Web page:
Dairy Coach: Make New Year's goals, not resolutions

Editor's note: The following column appears in the January 2016 issue of Dairy Herd Management.

It seems like it was just a year ago that we were talking about the "New Year." It's hard to believe it's already January again. Now that you're into 2016, how are you doing with your New Year's resolution? Hopefully this year you'll be one of the few who's able to keep their resolution past February.

And that's the problem with New Year's "resolutions." Everyone knows these annual self-promises are made with good intentions, but are seldom kept more than a couple months. Just as it's a tradition to start the New Year with resolutions, it's also a tradition to give up on them a few weeks later. After all, we know we can always try again next year, right?

Figuring you truly want to keep your word on your resolutions this year, what can you do to make 2016 different than all the previous years? First let's stop calling them "resolutions." Instead, call them what they really are - goals. I realize it's just semantics. But since most of us consider ourselves to be "goal-oriented," we're more likely to set goals and strive to achieve them.

Towards that end, what are your goals this year?

Is this the year you're going to get your shop organized? Or, maybe you need to create simple systems that help you keep track of all of your maintenance and employee needs. What conversations have you been dragging your feet on with the people on your team?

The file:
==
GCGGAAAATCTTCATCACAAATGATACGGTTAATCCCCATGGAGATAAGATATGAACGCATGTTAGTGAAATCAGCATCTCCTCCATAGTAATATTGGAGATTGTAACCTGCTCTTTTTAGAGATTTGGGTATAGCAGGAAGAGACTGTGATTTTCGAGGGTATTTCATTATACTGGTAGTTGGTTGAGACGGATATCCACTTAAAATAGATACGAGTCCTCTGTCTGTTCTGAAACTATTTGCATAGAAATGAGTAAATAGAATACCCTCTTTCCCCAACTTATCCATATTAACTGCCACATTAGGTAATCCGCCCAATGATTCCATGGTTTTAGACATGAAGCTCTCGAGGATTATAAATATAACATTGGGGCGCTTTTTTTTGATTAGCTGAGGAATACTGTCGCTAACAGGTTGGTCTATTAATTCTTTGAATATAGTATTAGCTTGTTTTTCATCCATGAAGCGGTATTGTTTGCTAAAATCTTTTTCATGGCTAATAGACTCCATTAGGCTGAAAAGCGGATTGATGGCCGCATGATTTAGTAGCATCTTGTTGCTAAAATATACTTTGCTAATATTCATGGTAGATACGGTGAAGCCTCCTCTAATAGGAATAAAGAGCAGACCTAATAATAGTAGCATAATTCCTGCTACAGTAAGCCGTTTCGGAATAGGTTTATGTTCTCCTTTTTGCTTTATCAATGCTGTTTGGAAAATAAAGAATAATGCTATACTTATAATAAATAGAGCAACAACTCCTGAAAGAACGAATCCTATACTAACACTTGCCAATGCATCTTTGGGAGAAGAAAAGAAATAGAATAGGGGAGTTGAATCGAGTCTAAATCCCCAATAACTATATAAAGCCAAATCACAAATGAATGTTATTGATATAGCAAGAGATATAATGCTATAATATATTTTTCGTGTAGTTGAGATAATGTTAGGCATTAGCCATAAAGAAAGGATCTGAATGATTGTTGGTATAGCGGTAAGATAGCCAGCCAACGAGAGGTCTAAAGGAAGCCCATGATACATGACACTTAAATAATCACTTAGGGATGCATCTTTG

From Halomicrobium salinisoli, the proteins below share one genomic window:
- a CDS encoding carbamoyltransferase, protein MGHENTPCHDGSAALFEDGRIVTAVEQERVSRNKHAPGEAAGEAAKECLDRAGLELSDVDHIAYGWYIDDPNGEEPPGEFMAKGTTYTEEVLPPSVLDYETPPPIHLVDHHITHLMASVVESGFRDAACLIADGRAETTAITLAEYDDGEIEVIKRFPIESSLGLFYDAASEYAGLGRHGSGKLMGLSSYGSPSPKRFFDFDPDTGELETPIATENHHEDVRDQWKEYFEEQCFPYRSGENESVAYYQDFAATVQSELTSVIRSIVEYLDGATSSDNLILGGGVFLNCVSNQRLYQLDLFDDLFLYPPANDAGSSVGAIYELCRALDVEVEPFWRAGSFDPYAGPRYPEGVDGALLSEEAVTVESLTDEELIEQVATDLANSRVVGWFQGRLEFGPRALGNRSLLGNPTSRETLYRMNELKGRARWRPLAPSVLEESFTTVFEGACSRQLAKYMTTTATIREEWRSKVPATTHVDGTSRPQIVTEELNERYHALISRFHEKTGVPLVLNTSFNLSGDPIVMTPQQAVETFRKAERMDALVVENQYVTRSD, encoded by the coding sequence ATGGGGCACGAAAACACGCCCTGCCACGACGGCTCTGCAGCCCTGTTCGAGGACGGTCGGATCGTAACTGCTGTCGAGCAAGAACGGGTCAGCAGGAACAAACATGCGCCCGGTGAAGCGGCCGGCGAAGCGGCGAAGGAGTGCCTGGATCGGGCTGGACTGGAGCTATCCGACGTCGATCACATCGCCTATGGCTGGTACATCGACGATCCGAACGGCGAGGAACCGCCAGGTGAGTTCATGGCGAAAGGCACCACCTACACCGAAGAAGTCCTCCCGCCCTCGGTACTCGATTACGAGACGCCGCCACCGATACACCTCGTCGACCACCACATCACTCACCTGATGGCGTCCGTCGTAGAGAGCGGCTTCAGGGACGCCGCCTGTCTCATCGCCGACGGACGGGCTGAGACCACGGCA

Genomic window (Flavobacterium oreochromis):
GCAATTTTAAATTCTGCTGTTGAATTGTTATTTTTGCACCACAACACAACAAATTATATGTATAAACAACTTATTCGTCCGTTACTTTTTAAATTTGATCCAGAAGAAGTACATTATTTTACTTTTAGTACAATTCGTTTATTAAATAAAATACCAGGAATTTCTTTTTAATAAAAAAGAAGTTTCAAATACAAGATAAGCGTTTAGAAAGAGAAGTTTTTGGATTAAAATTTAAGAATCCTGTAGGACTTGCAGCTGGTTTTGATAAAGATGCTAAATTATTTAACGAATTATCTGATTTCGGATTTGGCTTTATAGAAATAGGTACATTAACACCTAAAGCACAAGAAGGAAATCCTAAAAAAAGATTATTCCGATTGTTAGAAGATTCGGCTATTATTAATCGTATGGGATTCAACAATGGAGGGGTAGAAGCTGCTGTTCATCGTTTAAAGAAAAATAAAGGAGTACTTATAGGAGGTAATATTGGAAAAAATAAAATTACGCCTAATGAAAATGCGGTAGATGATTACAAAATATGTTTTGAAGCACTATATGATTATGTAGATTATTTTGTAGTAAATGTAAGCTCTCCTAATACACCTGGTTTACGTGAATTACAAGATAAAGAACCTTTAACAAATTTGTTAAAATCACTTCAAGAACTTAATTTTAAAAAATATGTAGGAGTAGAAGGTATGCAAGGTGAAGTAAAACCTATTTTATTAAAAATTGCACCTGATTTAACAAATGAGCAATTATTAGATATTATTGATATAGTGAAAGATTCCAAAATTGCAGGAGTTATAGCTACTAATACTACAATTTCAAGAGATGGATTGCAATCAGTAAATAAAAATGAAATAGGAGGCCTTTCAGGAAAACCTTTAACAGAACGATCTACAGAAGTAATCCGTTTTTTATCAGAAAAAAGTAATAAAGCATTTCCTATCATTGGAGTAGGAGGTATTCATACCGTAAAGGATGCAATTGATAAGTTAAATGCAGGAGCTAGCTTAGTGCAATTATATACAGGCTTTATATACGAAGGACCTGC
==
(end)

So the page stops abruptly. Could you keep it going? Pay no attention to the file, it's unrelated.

Most "experts" on goal-setting will tell you the same thing: "Your goals need to be specific, challenging and attainable. Write your goals down to help remind you to stay committed to achieving them."

Yes, that's good advice. But I'd like to add a couple more details to these initial, practical suggestions.

Too often, our ambition is bigger than our willpower, and we try tackling more challenges than our busy lives will allow. Instead of just writing vague goals like "I'm going to clean my office, pay more attention to my milkers, communicate with my team better and spend more time with my family," choose specific goals, and then write a three-step plan stating what you'll do every day/week to achieve them. If you're not focused and don't have a specific plan, you'll likely veer off course, get discouraged and give up until next January.

After you've made your list of goals, put a timetable on each one. Maybe it's a daily goal. Or maybe it's only attainable after working at it for a few weeks or months. If you don't associate a timetable to each challenge, you'll risk trying to focus on achieving too many goals at one time, leaving you feeling frustrated and defeated in the end.

Finally, the hard part. And no, it's not harder than actually achieving your goals. But the remaining step is what separates the dreamers from the doers. Share your list with your business partner, your veterinarian or one of your key employees. You have your list written down where you can see it, but let's face it, if anyone is going to cut you some slack, it's you. After all, you know how busy you are, how demanding your day is and how hard you're trying. Regardless of how disciplined you are, everybody needs a little help being held accountable for our actions.
This year, start the New Year with some courage and discipline, and get serious about regaining control over the life you want to live. And remember, when you fail from time to time, you don't have to give up on your goals until you buy a new calendar.

Dairy CoachTM Tom Wall helps dairy managers create and implement simple employee management systems that work. For more coaching tips, visit http://www.dairycoach.com/.

 

Comments

Restricted HTML

  • Allowed HTML tags: <em> <strong> <cite> <blockquote cite> <ul type> <ol start type> <li> <dl> <dt> <dd> <h2 id> <h3 id> <h4 id>
  • Lines and paragraphs break automatically.
  • Web page addresses and email addresses turn into links automatically.
9 + 1 =
Solve this simple math problem and enter the result. E.g. for 1+3, enter 4.